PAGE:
My plan was to keep up with my travel blog while in the Galapagos Islands. I even made blog post TEMPLATES before I left, thinking I'd just fill them in with the fun I was having, and I'd get a beautiful blog post. Unfortunately, things have not worked out so nicely. A few days into my trip now, I've managed to keep up with writing and notes, but it's just too hard to process photos on a Chromebook. With no slideshow viewer and a few hundred photos, not to mention slower internet than I'm used to, I simply can't find the best photos easily. And I don't want my blog having sub-par photos now do I?
Well today my travel blog is one month old, and I thought I would write some reflections about it. I know, I know, one month is super short so this might seem pretentious, but I think the beginning of anything is often the most crucial period. It's a time when constant re-evaluating, re-thinking, and re-planning occurs, because you're a newbie and the learning curve is steep. Anyways, here goes, question and answer style.
When I visited Singapore I stayed at the Fullerton Hotel, a 5-star luxury haven centrally located on Marina Bay. I "felt" safe within the large crowds, ritzy architecture, and clean city, and indeed no adverse events occurred to me. After three days in Singapore, I took a two day trip to Malacca, a small Malaysian town rich in history and culture. Upon arriving in Malacca, my first reaction was that the place "looked" unsafe. Looking back, this was probably due to Malacca's sharp contrast with Singapore, a global city boasting skyscrapers, beautiful buildings, and upscale shops. On the other hand, Malacca is a UNESCO World Heritage Site known for its historical icons and preservation of traditional Malaysian culture.
My visit to Malacca went without incident and I had a wonderful time. When I got home, I did some research on the safety of Malacca. Unfortunately I couldn't mind many statistics or hard data, but a quick Google search, the consensus seems to be that Malacca is relatively safe. Below is a sampling, the first two hits after searching for "how safe is malacca." They echo what many other sources said.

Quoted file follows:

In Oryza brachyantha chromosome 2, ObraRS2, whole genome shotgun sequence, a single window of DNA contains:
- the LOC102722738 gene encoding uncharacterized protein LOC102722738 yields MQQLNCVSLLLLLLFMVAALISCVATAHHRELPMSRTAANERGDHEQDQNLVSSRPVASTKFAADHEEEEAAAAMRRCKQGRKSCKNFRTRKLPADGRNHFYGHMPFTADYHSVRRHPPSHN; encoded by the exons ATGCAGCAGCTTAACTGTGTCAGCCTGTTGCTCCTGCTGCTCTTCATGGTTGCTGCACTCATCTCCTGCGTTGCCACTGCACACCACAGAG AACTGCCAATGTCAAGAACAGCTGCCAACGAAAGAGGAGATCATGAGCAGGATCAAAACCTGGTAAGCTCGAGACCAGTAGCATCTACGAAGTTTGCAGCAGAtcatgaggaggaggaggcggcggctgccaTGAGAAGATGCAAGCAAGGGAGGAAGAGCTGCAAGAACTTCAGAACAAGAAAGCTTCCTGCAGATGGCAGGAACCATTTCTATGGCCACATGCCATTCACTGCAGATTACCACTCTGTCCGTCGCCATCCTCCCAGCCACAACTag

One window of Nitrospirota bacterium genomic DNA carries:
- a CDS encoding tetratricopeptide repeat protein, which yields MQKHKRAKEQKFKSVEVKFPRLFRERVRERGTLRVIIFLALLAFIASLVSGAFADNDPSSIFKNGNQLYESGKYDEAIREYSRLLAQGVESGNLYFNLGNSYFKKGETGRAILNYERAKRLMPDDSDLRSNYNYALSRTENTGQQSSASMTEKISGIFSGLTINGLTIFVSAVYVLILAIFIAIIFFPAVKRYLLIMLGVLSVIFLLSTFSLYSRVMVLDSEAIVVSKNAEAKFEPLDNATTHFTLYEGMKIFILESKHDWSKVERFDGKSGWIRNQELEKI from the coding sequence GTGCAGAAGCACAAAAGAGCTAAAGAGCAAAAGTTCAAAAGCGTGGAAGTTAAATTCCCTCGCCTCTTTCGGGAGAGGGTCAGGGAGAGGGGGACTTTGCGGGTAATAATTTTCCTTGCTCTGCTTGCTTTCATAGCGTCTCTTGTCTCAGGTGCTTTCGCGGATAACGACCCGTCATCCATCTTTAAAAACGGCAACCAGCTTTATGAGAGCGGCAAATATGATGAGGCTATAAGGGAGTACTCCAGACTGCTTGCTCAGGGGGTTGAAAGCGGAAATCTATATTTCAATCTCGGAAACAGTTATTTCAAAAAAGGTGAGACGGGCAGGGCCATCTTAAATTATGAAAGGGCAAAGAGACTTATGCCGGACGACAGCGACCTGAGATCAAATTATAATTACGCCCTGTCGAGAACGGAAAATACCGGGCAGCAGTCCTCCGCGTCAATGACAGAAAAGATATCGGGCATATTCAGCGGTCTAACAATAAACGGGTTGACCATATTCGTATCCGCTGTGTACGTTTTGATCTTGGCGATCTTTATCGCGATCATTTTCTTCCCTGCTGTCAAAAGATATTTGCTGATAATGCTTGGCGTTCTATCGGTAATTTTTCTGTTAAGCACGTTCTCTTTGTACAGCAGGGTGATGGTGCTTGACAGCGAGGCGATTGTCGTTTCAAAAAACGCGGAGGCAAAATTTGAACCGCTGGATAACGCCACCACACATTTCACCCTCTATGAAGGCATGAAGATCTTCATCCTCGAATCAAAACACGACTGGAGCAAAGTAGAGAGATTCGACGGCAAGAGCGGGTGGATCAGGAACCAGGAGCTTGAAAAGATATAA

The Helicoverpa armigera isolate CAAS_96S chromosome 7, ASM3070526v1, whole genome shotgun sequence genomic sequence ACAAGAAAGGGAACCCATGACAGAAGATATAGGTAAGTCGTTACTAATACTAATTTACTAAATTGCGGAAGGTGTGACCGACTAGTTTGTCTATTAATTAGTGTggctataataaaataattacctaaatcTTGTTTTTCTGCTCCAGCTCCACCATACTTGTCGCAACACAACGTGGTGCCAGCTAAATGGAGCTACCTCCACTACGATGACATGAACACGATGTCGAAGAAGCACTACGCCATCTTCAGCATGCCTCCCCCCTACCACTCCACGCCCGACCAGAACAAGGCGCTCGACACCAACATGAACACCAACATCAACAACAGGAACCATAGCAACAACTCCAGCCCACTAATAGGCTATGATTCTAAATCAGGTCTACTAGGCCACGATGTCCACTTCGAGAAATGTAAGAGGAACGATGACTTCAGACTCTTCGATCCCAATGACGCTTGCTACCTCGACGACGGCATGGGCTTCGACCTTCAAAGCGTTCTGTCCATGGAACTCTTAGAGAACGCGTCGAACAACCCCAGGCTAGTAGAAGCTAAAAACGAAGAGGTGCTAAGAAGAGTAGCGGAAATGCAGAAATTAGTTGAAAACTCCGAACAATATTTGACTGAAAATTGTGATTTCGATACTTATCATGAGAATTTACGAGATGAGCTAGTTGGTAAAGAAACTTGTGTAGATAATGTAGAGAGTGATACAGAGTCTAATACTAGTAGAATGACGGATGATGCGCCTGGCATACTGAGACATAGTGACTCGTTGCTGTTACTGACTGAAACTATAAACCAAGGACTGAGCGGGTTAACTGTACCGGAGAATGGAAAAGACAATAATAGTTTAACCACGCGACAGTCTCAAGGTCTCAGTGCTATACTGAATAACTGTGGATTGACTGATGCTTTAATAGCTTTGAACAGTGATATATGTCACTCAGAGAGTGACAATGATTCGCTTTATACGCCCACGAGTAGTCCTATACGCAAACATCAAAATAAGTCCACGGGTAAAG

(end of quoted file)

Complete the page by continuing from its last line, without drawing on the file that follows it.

Background: The weekend of 4th of July rolled around, and the idea of Lake Tahoe didn't appeal to me. Not that its a bad place to visit, with water clarity so high the bottom is visible, but its where everyone in the Bay Area goes for a weekend getaway. Solution: Shasta Lake, the lake formed by Shasta Dam restraining the Sacramento River, about a four hour drive north of San Francisco. Under each photo, I write my personal reflections...
Early last year, I moved to the Bay Area and found a job at a biotech startup. I was in my twenties, working on cutting edge technology in Silicon Valley, and San Francisco was before me Okay, I didn't actually live in San Francisco, but a train ride is no pretext for not getting out. It was the perfect setup for amazing experiences and I certainly had a good time - but I was often "busy with work." Looking back, I realize that I felt most inspired to see San Francisco when I was with tourists. I had friends from Australia visit me on two occasions, and hanging with them made me see the place differently. Also, it was the impending necessity of moving away from San Francisco that inspired me to fully explore it.
An incoming PhD candidate to Northwestern’s Materials Science and Engineering program, ecstatic at the prospect of fiddling with polymers and biomaterials, I may fit the profile of a stereotypical “nerd.” I’m also a 20-something girly-girl though, so when planning a trip to Singapore, I thought I’d go on shopping sprees and return with novel fashion items. Instead, I did next to no shopping but found plenty of attractions, i.e. unique architectural achievements, that delighted the nerd in me.
When I vacationed in Singapore and Malaysia, I chose to visit a disproportionately high number of religious sites. By disproportionate I don’t mean that tourists shouldn’t or never go to the places I went to, but they weren’t necessarily the area’s main attractions. In Singapore, I spent the better part of one day exploring a Buddhist temple and two Hindi temples, when I could have been shopping on the famed Orchard Street. In Malacca, my hotel provided a tourist map and the words “mosque,” “temple,” and “church” kept piquing my interest. I understand I have a quirky propensity for religious sites, but believe they can be a great way to get to know a region – no matter what your personal beliefs.